Venezuela death toll reaches 11 as protests continue

CARACAS, Venezuela — Opponents and supporters of President Nicolas Maduro held massive demonstrations Saturday in central Caracas and other Venezuelan cities as the unofficial death toll rose to 11 in more than a week of unrest.

Leading the opposition demonstration in eastern Caracas was Liliana Tintori, wife of Leopoldo Lopez, the former Caracas borough mayor who was arrested this week and charged with inciting violence that has erupted during protests.

Lopez and other opposition leaders say armed pro-government vigilantes have been responsible for the deaths and that the opposition has demonstrated peacefully to protest rising crime and shortages. Speaking at a rally attended by tens of thousands of mostly white-shirted opposition members, Tintori said her husband has been jailed unjustly.

“No one can tell me this is not a dictatorship. This is a dictatorship,” said Tintori who shared the platform with opposition leaders Maria Corina Machado and former presidential candidate Henrique Capriles. “No one can tell me we are divided. We are united. Leopoldo will do what is necessary so that Venezuelans unite in peace, and can walk the streets in safety.”

Lopez is being held in Ramo Verde military prison in suburban Caracas and sends messages to supporters urging continued demonstrations. In an interview with El Tiempo newspaper of Bogota, Colombia, Tintori said government officials had urged Lopez to go into exile rather than give himself up for arrest, an offer he declined.


In a surprise announcement at a late night news conference Friday, Maduro called on President Obama to enter into negotiations with Venezuelan officials to settle differences between the two countries. He also rescinded a previous order expelling CNN news crews from Venezuela.

Speaking to supporters Saturday, Maduro said U.S. Secretary of State John F. Kerry has been “insolent” in his comments on Venezuela. Kerry on Friday assailed Venezuela’s “unacceptable” use of force against the opposition. But Maduro reiterated his offer to open discussions with an exchange of ambassadors for the first time since 2010.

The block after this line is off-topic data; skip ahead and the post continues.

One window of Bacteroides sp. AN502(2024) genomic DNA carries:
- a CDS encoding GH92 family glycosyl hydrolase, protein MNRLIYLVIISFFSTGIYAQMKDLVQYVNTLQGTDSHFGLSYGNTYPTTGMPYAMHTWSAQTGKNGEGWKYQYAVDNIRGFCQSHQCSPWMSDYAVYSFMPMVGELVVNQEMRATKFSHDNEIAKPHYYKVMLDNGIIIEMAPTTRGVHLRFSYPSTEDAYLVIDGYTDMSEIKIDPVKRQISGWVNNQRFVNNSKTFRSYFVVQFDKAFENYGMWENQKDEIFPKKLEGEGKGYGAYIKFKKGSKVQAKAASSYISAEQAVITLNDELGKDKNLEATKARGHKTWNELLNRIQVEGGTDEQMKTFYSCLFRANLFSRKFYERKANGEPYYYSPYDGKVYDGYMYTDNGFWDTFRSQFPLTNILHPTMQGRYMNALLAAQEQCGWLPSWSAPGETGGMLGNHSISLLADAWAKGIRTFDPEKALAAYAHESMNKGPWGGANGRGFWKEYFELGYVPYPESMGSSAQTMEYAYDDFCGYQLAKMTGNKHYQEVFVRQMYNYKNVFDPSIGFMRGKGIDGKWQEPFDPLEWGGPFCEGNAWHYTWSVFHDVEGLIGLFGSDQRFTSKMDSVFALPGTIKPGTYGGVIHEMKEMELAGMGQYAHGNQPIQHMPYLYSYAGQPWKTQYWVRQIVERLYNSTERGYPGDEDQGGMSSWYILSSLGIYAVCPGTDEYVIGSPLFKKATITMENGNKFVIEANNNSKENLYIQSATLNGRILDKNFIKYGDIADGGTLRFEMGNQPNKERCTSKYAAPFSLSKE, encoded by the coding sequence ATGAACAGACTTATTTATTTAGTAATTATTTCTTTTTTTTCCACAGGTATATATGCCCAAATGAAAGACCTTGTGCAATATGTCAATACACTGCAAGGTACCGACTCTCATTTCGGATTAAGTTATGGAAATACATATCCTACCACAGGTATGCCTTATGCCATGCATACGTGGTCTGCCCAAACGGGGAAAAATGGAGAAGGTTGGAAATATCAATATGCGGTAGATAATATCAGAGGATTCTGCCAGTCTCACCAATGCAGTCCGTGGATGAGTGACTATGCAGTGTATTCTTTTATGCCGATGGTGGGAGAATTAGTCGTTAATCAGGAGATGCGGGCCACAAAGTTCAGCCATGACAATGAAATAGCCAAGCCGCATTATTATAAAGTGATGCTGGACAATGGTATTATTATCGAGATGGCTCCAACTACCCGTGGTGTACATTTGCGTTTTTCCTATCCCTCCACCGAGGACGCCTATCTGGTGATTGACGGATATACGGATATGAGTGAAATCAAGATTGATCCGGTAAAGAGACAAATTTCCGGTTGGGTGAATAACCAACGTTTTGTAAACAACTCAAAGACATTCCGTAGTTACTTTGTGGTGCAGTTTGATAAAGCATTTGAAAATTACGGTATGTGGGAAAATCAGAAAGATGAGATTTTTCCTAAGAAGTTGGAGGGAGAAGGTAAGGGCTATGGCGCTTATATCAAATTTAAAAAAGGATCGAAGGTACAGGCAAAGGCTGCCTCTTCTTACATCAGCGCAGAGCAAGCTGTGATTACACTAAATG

Protesters on Saturday demanded that Maduro disarm groups of motorcycle-riding vigilante groups that the opposition says are responsible for the killings. Before his death last March, Maduro’s predecessor, President Hugo Chavez, admitted distributing firearms to paramilitary militias to safeguard his Bolivarean Revolution.

Tens of thousands of marchers, mostly dressed in white to symbolize nonviolence, filled the streets of Marquez barrio of eastern Caracas. Because anti-riot police blocked off several roadways in the area, leaders called for antigovernment demonstrators to merely gather, not march, at designated areas of Caracas and other cities across Venezuela.

The most recent victim was Geraldine Moreno, 23, a university student. She died Saturday after being shot in the head with rubber bullets by a National Guard unit in her home town of Valencia.

Meanwhile, thousands of female supporters of Maduro, mostly dressed in red caps and shirts, gathered in Morelos Plaza in central Caracas to march to the Miraflores presidential palace in a show of support for the government.

Rising violence was reported Friday in western Tachira state, where Maduro called out extra forces in armored vehicles to quell the disturbances. Oil and mining minister Rafael Ramirez threatened Friday to withhold supplies of gasoline in areas of protest unless government opponents ceased their demonstrations.

Also on Friday night, the sound of protesters clanging on pots and pans could be heard throughout much of the city in mass cacerolazo as the form of protest is known in Spanish.

Late Friday, Atty. Gen. Luisa Ortega Diaz said that among the dead, four were killed in Caracas and the rest in other states. Hundreds attended the funeral on Friday of one of the victims, former beauty queen Genesis Carmona, 23, who died of a gunshot wound to the head days after an antigovernment march in Valencia, in central Venezuela.

The National Committee of Academies, a group of scholarly associations representing law, medicine, arts and sciences faculties, issued a joint communique criticizing the government for stifling dissent and permitting armed groups to harm protesters demonstrating peacefully.

Special correspondent Mogollon reported from Caracas and special correspondent Kraul reported from Manzanillo, Mexico.